MORE than 90 homes are set to be built on land next to the Alexandra Hospital in Redditch.

The planning application, submitted by SevenHomes and Worcestershire Acute Hospitals Trust was approved by Redditch Borough Council’s planning committee.

The development, named Wire Croft, will feature 92 homes including a mixture of one-bedroom apartments and two, three and four-bedroom homes with 20 per cent allocated as affordable housing.

Abdul Ali, executive director and head of office for SevenHomes, said: “The existing buildings have remained unoccupied for over a decade, so we are delighted to have received the green light from committee to breathe new life into this currently vacant site.

“With its proximity to the hospital and connectivity to the main town centre and Birmingham city centre, the site offers a fantastic location for good quality, modern family homes for local residents.

“Crucially, the development will not only enhance the local area and support housing demand but will also positively contribute towards improving facilities at Alexandra Hospital through the capital raised.”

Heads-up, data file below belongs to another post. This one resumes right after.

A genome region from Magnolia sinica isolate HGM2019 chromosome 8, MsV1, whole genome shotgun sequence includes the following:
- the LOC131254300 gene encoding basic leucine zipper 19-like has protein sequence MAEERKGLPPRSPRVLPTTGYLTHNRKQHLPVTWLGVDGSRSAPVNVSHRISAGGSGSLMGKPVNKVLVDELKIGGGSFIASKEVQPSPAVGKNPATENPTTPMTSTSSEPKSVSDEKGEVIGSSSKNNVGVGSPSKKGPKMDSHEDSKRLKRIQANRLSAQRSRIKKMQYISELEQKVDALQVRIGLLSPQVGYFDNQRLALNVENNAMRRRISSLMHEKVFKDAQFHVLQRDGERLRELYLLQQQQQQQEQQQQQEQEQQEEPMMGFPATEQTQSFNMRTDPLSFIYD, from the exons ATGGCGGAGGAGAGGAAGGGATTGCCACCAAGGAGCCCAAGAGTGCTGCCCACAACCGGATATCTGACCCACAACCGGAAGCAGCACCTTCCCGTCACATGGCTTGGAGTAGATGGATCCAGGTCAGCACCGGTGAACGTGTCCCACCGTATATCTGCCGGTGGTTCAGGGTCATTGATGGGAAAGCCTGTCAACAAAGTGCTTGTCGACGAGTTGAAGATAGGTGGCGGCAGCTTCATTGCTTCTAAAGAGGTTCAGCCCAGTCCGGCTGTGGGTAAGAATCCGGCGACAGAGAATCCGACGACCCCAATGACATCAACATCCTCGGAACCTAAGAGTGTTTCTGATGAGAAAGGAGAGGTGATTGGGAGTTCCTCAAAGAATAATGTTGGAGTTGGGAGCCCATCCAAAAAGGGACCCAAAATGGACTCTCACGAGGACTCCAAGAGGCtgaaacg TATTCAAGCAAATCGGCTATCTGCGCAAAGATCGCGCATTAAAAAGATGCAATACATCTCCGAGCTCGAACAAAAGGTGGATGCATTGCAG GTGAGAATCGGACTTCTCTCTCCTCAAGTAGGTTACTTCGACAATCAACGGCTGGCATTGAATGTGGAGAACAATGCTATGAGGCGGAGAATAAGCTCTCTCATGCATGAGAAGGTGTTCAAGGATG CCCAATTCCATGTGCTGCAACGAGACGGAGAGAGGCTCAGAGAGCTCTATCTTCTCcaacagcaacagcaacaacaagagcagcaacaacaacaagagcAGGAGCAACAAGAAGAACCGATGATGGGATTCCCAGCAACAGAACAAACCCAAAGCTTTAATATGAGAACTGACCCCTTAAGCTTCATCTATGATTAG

Redditch Advertiser: An artist's impression of what the new homes could look like.An artist's impression of what the new homes could look like. (Image: SevenHomes.)

The development will provide around £700,000 in financial contributions towards education, sporting pitch improvements, highways, and public transport, as well as £50,000 towards further town centre enhancements.

Currently, the northern half of the site includes 198 spaces for a staff car park but the loss of spaces has already been mitigated as a separate approved planning application will lead to the creation of two new car parks on the hospital site.

There are also three empty residential blocks which were constructed in the 1980s when the provision of on-site staff accommodation was a part of hospital operations.

A document prepared for the planning committee states: “These apartments have remained unoccupied since June 2013 when these three blocks were decommissioned.

“Following this, they were put on the Department for Health and Social Care Register of surplus land since December 2016.”